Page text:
Today in History:

66 Series I Volume IX- Serial 9 - Roanoke


First, allow me to congratulate you upon the high position to which you have been advanced of being Commander-in-Chief of the Confederate forces, and to predict for you, however long our triumph may be delayed, a career of usefulness to the country and great honor to yourself.

I come again under your command with pleasure, and will execute your orders with alacrity and zeal. I have not time now to write a long letter nor have you perhaps the time to read one, but it is necessary that you should know the state of affairs here at once; and I therefore inform you that the number of my troops is far too small in comparison with the magnitude of the forces in front of me as well as that of the great interests which I have to defend. When in Richmond last the Secretary of War asked me the strength of the garrison at Newport News, and I answered "about 4,000 or 5,000." He desired me, in conjunction with Captain Buchanan, of the Navy, to capture them if possible. I readily assented, and proceeded to make the necessary arrangements. These were based, of course, upon the presumption that the garrison would remain as it was. Subsequently, in a conversation with Mr. Hunter, I was asked what troops I could spare. I answered that I supposed about 5,000. The next morning, after reflection, I wrote a communication to Mr. Hunter, stating that I found upon calculation I could spare but 2,000, and them only to operate for a short time and within convenient distance, and also upon condition that their places would be supplied by militia, from whim I could substitute in some of my works for better-drilled troops.

Soon after my return and before the Virginia was ready troops began to assemble at Newport News, and they have been steadily increasing in numbers ever since, so that now they cannot fall much short of 20,000 men. In consequence of this increase of troops and of the roads being impracticable for artillery I advised the Government against the co-operation. The threatening attitude of Burnside caused them to send about 5,000 troops from my command, which leaves me some 4,500 infantry disposable for the field and about 500 cavalry. With this number there is no line across the Peninsula which I could hope to defend with success. The enemy is fully aware of my having sent troops across the river, though on Sunday last I sent troops in the immediate vicinity of Newport News, and have been operating since with the hope of deceiving him.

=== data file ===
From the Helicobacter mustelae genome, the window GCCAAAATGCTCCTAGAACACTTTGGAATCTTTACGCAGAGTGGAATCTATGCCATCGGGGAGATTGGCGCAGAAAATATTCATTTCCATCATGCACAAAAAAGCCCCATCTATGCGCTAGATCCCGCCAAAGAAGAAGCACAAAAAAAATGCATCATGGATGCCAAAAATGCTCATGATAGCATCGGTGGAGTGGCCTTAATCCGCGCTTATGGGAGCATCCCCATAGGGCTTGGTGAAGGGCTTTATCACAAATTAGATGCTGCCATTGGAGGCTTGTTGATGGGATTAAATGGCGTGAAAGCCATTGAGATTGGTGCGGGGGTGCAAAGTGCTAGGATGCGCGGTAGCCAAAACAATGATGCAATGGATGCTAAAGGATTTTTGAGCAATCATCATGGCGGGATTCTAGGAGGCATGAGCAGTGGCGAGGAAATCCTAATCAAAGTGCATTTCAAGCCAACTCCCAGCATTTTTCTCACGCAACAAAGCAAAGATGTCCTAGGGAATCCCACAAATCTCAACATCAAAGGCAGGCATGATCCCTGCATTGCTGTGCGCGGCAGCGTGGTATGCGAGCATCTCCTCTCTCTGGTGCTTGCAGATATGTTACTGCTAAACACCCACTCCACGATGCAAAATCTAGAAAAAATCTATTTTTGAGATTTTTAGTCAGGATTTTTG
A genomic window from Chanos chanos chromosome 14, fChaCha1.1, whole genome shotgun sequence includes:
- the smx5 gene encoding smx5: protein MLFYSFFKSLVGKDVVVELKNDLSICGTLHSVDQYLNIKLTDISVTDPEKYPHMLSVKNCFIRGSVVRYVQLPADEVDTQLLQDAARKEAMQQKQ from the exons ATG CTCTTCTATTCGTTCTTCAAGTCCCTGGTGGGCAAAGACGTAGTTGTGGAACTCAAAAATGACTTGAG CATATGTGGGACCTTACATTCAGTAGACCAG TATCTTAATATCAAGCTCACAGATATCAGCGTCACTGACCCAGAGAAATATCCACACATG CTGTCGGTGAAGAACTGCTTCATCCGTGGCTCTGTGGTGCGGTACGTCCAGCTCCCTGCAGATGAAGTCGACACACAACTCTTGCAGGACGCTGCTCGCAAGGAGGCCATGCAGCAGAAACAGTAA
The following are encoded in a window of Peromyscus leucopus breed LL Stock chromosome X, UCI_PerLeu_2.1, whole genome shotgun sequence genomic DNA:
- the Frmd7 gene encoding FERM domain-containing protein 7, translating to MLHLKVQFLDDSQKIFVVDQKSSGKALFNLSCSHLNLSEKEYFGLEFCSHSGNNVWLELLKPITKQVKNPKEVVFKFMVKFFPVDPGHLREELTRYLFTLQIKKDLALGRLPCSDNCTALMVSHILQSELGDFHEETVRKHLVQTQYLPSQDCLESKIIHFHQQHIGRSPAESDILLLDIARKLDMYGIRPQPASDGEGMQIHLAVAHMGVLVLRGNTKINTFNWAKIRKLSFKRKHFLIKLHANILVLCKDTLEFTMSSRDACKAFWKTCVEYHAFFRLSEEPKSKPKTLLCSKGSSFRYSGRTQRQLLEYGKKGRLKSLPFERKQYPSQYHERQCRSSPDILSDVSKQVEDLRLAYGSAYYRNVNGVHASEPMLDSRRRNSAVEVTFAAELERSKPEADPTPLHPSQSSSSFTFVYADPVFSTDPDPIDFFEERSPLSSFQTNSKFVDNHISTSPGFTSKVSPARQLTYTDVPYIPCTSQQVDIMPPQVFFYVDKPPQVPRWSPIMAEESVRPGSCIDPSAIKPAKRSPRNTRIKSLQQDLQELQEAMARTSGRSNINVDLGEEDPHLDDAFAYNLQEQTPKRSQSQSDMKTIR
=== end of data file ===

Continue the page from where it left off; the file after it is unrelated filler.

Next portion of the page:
A telegraphic communication has been established between Fort Monroe and Washington. All the enemy's ships of war have been sent out of the Roads except the Monitor Ericsson, and I expect an advance on James River every moment, supported by the Monitor, while the Virginia is in dock. No militia can be expected from the counties assigned to my district, as almost all of them have volunteered, the few remaining having been called out long since, not more than a few hundred and all.

I see by the papers that Burnside has landed his troops before New Berne. Under these circumstances is it not absolutely necessary to order back the troops which I sent to Suffolk? I certainly think so, and request that, in view of the above and of the heavy force at Newport News, which threatens the Peninsula, and the changed aspect of affairs at Suffolk, it may be done with the least possible delay. The infantry should come to City Point and by steamboats to King's Mill, and the cavalry, artillery, wagons, and ambulances should march to Carter's wharf and cross over to Jamestown Island. Should the enemy advance I should be compelled to withdraw at once the few troops